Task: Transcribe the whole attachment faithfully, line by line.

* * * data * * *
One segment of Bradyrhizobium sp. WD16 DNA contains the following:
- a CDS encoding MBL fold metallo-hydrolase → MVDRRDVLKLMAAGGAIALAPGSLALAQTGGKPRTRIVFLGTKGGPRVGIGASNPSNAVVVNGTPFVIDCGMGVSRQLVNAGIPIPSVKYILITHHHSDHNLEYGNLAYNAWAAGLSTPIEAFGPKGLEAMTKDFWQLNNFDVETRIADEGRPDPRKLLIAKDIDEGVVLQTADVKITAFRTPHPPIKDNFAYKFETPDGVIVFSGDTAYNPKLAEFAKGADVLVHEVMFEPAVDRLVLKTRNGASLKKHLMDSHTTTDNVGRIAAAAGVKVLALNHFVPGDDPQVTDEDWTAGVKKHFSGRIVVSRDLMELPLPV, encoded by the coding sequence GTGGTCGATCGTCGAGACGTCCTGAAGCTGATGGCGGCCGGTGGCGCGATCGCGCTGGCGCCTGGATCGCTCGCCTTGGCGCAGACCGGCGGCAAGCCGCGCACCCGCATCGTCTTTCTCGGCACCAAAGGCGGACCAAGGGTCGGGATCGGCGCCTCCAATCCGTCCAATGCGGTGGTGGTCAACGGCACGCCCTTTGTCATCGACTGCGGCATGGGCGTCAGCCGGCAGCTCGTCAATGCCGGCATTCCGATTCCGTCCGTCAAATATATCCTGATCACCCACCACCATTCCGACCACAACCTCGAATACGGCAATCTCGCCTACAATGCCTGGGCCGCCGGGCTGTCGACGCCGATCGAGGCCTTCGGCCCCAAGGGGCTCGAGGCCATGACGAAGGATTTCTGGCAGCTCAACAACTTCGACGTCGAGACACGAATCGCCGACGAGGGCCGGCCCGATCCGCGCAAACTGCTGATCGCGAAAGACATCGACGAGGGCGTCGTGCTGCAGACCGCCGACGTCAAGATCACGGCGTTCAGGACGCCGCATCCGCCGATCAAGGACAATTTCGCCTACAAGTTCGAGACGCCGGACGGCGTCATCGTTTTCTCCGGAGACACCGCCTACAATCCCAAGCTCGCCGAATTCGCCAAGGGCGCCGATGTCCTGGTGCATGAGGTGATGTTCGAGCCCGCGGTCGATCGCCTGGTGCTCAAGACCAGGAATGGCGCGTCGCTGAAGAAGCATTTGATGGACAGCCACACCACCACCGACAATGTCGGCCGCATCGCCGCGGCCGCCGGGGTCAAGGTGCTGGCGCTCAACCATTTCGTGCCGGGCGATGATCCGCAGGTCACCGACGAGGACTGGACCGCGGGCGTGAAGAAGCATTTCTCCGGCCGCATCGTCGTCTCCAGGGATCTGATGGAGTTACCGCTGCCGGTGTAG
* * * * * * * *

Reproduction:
One segment of Bradyrhizobium sp. WD16 DNA contains the following:
- a CDS encoding MBL fold metallo-hydrolase → MVDRRDVLKLMAAGGAIALAPGSLALAQTGGKPRTRIVFLGTKGGPRVGIGASNPSNAVVVNGTPFVIDCGMGVSRQLVNAGIPIPSVKYILITHHHSDHNLEYGNLAYNAWAAGLSTPIEAFGPKGLEAMTKDFWQLNNFDVETRIADEGRPDPRKLLIAKDIDEGVVLQTADVKITAFRTPHPPIKDNFAYKFETPDGVIVFSGDTAYNPKLAEFAKGADVLVHEVMFEPAVDRLVLKTRNGASLKKHLMDSHTTTDNVGRIAAAAGVKVLALNHFVPGDDPQVTDEDWTAGVKKHFSGRIVVSRDLMELPLPV, encoded by the coding sequence GTGGTCGATCGTCGAGACGTCCTGAAGCTGATGGCGGCCGGTGGCGCGATCGCGCTGGCGCCTGGATCGCTCGCCTTGGCGCAGACCGGCGGCAAGCCGCGCACCCGCATCGTCTTTCTCGGCACCAAAGGCGGACCAAGGGTCGGGATCGGCGCCTCCAATCCGTCCAATGCGGTGGTGGTCAACGGCACGCCCTTTGTCATCGACTGCGGCATGGGCGTCAGCCGGCAGCTCGTCAATGCCGGCATTCCGATTCCGTCCGTCAAATATATCCTGATCACCCACCACCATTCCGACCACAACCTCGAATACGGCAATCTCGCCTACAATGCCTGGGCCGCCGGGCTGTCGACGCCGATCGAGGCCTTCGGCCCCAAGGGGCTCGAGGCCATGACGAAGGATTTCTGGCAGCTCAACAACTTCGACGTCGAGACACGAATCGCCGACGAGGGCCGGCCCGATCCGCGCAAACTGCTGATCGCGAAAGACATCGACGAGGGCGTCGTGCTGCAGACCGCCGACGTCAAGATCACGGCGTTCAGGACGCCGCATCCGCCGATCAAGGACAATTTCGCCTACAAGTTCGAGACGCCGGACGGCGTCATCGTTTTCTCCGGAGACACCGCCTACAATCCCAAGCTCGCCGAATTCGCCAAGGGCGCCGATGTCCTGGTGCATGAGGTGATGTTCGAGCCCGCGGTCGATCGCCTGGTGCTCAAGACCAGGAATGGCGCGTCGCTGAAGAAGCATTTGATGGACAGCCACACCACCACCGACAATGTCGGCCGCATCGCCGCGGCCGCCGGGGTCAAGGTGCTGGCGCTCAACCATTTCGTGCCGGGCGATGATCCGCAGGTCACCGACGAGGACTGGACCGCGGGCGTGAAGAAGCATTTCTCCGGCCGCATCGTCGTCTCCAGGGATCTGATGGAGTTACCGCTGCCGGTGTAG